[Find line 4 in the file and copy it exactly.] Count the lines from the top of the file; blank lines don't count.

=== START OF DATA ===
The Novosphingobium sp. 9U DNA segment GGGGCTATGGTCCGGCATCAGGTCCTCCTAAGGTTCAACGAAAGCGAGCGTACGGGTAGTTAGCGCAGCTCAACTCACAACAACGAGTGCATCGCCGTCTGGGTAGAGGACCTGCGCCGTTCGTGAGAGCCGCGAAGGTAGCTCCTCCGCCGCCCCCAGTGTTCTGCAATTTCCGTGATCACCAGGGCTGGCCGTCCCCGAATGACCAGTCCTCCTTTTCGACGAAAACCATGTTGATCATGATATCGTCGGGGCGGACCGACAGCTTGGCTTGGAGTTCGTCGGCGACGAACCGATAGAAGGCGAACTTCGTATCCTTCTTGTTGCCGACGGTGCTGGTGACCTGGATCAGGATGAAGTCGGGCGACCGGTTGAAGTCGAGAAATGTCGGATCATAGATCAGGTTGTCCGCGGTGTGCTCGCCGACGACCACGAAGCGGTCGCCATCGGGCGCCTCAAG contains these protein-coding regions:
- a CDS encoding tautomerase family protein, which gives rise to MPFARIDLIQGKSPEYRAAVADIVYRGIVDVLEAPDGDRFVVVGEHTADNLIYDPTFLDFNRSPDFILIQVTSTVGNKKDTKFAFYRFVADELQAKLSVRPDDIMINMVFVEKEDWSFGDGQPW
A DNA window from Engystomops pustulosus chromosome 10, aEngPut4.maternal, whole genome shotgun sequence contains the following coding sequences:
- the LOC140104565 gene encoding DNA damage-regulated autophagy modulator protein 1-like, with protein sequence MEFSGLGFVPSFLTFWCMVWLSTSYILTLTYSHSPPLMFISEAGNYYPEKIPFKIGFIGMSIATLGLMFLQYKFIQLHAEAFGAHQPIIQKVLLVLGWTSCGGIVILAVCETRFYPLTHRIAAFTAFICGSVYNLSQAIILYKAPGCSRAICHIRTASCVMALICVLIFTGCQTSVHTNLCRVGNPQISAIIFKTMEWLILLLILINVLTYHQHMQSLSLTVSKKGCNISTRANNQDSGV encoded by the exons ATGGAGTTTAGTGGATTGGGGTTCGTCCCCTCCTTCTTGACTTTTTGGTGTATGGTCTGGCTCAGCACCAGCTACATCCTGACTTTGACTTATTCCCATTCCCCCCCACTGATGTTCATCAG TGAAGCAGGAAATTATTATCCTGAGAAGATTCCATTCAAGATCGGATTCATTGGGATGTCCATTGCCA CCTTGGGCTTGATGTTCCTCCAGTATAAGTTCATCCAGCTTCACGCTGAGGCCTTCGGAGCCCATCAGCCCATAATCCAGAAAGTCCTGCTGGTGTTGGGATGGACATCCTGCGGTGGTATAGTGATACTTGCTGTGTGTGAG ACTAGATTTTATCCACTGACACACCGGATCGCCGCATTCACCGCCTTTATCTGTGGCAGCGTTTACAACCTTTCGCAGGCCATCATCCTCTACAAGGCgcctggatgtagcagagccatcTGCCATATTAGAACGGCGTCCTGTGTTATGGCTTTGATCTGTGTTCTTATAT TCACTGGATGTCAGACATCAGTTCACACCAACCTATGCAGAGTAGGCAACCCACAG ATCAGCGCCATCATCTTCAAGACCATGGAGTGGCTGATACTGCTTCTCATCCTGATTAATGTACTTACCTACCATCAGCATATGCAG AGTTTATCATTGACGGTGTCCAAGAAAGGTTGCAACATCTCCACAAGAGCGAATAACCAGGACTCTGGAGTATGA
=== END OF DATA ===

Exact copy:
- the LOC140104565 gene encoding DNA damage-regulated autophagy modulator protein 1-like, with protein sequence MEFSGLGFVPSFLTFWCMVWLSTSYILTLTYSHSPPLMFISEAGNYYPEKIPFKIGFIGMSIATLGLMFLQYKFIQLHAEAFGAHQPIIQKVLLVLGWTSCGGIVILAVCETRFYPLTHRIAAFTAFICGSVYNLSQAIILYKAPGCSRAICHIRTASCVMALICVLIFTGCQTSVHTNLCRVGNPQISAIIFKTMEWLILLLILINVLTYHQHMQSLSLTVSKKGCNISTRANNQDSGV encoded by the exons ATGGAGTTTAGTGGATTGGGGTTCGTCCCCTCCTTCTTGACTTTTTGGTGTATGGTCTGGCTCAGCACCAGCTACATCCTGACTTTGACTTATTCCCATTCCCCCCCACTGATGTTCATCAG TGAAGCAGGAAATTATTATCCTGAGAAGATTCCATTCAAGATCGGATTCATTGGGATGTCCATTGCCA CCTTGGGCTTGATGTTCCTCCAGTATAAGTTCATCCAGCTTCACGCTGAGGCCTTCGGAGCCCATCAGCCCATAATCCAGAAAGTCCTGCTGGTGTTGGGATGGACATCCTGCGGTGGTATAGTGATACTTGCTGTGTGTGAG ACTAGATTTTATCCACTGACACACCGGATCGCCGCATTCACCGCCTTTATCTGTGGCAGCGTTTACAACCTTTCGCAGGCCATCATCCTCTACAAGGCgcctggatgtagcagagccatcTGCCATATTAGAACGGCGTCCTGTGTTATGGCTTTGATCTGTGTTCTTATAT TCACTGGATGTCAGACATCAGTTCACACCAACCTATGCAGAGTAGGCAACCCACAG ATCAGCGCCATCATCTTCAAGACCATGGAGTGGCTGATACTGCTTCTCATCCTGATTAATGTACTTACCTACCATCAGCATATGCAG AGTTTATCATTGACGGTGTCCAAGAAAGGTTGCAACATCTCCACAAGAGCGAATAACCAGGACTCTGGAGTATGA